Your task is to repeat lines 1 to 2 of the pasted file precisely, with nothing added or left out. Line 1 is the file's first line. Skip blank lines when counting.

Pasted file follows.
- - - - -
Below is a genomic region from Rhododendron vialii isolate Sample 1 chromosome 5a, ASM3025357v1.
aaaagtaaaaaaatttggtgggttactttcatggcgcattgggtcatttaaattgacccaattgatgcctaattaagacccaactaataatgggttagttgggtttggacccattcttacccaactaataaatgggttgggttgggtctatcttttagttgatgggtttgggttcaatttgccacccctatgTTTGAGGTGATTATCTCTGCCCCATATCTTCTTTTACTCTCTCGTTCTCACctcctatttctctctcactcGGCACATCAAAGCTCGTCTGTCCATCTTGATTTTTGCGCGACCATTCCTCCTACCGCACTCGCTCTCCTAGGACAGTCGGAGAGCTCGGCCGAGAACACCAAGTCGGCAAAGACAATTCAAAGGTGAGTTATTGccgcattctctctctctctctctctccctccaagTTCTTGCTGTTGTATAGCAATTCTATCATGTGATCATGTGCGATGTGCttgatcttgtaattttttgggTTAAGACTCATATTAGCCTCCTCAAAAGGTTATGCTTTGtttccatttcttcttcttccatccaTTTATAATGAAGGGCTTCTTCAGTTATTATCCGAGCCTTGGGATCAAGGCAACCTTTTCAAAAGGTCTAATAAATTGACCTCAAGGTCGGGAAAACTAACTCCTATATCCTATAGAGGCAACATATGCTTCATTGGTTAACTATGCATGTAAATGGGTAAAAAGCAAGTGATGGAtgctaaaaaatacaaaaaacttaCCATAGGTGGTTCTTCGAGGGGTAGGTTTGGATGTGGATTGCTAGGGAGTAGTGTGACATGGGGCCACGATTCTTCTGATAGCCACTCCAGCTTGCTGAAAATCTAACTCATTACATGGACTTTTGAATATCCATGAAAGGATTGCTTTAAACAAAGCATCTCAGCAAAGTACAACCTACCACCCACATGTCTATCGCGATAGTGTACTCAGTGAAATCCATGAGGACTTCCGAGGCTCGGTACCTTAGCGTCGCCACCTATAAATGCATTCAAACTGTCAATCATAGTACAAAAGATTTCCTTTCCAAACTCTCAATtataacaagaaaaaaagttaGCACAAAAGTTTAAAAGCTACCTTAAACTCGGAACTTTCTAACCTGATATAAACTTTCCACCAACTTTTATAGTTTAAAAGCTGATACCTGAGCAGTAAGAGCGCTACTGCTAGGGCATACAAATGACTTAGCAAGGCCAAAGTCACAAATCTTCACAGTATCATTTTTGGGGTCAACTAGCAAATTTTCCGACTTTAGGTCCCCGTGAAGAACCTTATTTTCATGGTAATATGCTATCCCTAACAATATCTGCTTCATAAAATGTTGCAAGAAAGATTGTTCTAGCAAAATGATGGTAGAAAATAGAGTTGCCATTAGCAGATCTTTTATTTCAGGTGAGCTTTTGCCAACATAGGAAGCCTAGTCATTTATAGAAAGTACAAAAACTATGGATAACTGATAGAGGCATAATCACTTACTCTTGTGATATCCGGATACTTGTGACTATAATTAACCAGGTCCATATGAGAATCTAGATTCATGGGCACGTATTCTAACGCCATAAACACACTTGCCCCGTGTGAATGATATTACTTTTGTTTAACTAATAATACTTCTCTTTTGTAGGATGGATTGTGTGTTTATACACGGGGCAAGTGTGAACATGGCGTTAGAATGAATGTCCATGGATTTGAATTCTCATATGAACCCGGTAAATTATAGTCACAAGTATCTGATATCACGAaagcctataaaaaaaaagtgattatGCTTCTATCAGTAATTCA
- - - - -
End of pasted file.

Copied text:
Below is a genomic region from Rhododendron vialii isolate Sample 1 chromosome 5a, ASM3025357v1.
aaaagtaaaaaaatttggtgggttactttcatggcgcattgggtcatttaaattgacccaattgatgcctaattaagacccaactaataatgggttagttgggtttggacccattcttacccaactaataaatgggttgggttgggtctatcttttagttgatgggtttgggttcaatttgccacccctatgTTTGAGGTGATTATCTCTGCCCCATATCTTCTTTTACTCTCTCGTTCTCACctcctatttctctctcactcGGCACATCAAAGCTCGTCTGTCCATCTTGATTTTTGCGCGACCATTCCTCCTACCGCACTCGCTCTCCTAGGACAGTCGGAGAGCTCGGCCGAGAACACCAAGTCGGCAAAGACAATTCAAAGGTGAGTTATTGccgcattctctctctctctctctctccctccaagTTCTTGCTGTTGTATAGCAATTCTATCATGTGATCATGTGCGATGTGCttgatcttgtaattttttgggTTAAGACTCATATTAGCCTCCTCAAAAGGTTATGCTTTGtttccatttcttcttcttccatccaTTTATAATGAAGGGCTTCTTCAGTTATTATCCGAGCCTTGGGATCAAGGCAACCTTTTCAAAAGGTCTAATAAATTGACCTCAAGGTCGGGAAAACTAACTCCTATATCCTATAGAGGCAACATATGCTTCATTGGTTAACTATGCATGTAAATGGGTAAAAAGCAAGTGATGGAtgctaaaaaatacaaaaaacttaCCATAGGTGGTTCTTCGAGGGGTAGGTTTGGATGTGGATTGCTAGGGAGTAGTGTGACATGGGGCCACGATTCTTCTGATAGCCACTCCAGCTTGCTGAAAATCTAACTCATTACATGGACTTTTGAATATCCATGAAAGGATTGCTTTAAACAAAGCATCTCAGCAAAGTACAACCTACCACCCACATGTCTATCGCGATAGTGTACTCAGTGAAATCCATGAGGACTTCCGAGGCTCGGTACCTTAGCGTCGCCACCTATAAATGCATTCAAACTGTCAATCATAGTACAAAAGATTTCCTTTCCAAACTCTCAATtataacaagaaaaaaagttaGCACAAAAGTTTAAAAGCTACCTTAAACTCGGAACTTTCTAACCTGATATAAACTTTCCACCAACTTTTATAGTTTAAAAGCTGATACCTGAGCAGTAAGAGCGCTACTGCTAGGGCATACAAATGACTTAGCAAGGCCAAAGTCACAAATCTTCACAGTATCATTTTTGGGGTCAACTAGCAAATTTTCCGACTTTAGGTCCCCGTGAAGAACCTTATTTTCATGGTAATATGCTATCCCTAACAATATCTGCTTCATAAAATGTTGCAAGAAAGATTGTTCTAGCAAAATGATGGTAGAAAATAGAGTTGCCATTAGCAGATCTTTTATTTCAGGTGAGCTTTTGCCAACATAGGAAGCCTAGTCATTTATAGAAAGTACAAAAACTATGGATAACTGATAGAGGCATAATCACTTACTCTTGTGATATCCGGATACTTGTGACTATAATTAACCAGGTCCATATGAGAATCTAGATTCATGGGCACGTATTCTAACGCCATAAACACACTTGCCCCGTGTGAATGATATTACTTTTGTTTAACTAATAATACTTCTCTTTTGTAGGATGGATTGTGTGTTTATACACGGGGCAAGTGTGAACATGGCGTTAGAATGAATGTCCATGGATTTGAATTCTCATATGAACCCGGTAAATTATAGTCACAAGTATCTGATATCACGAaagcctataaaaaaaaagtgattatGCTTCTATCAGTAATTCA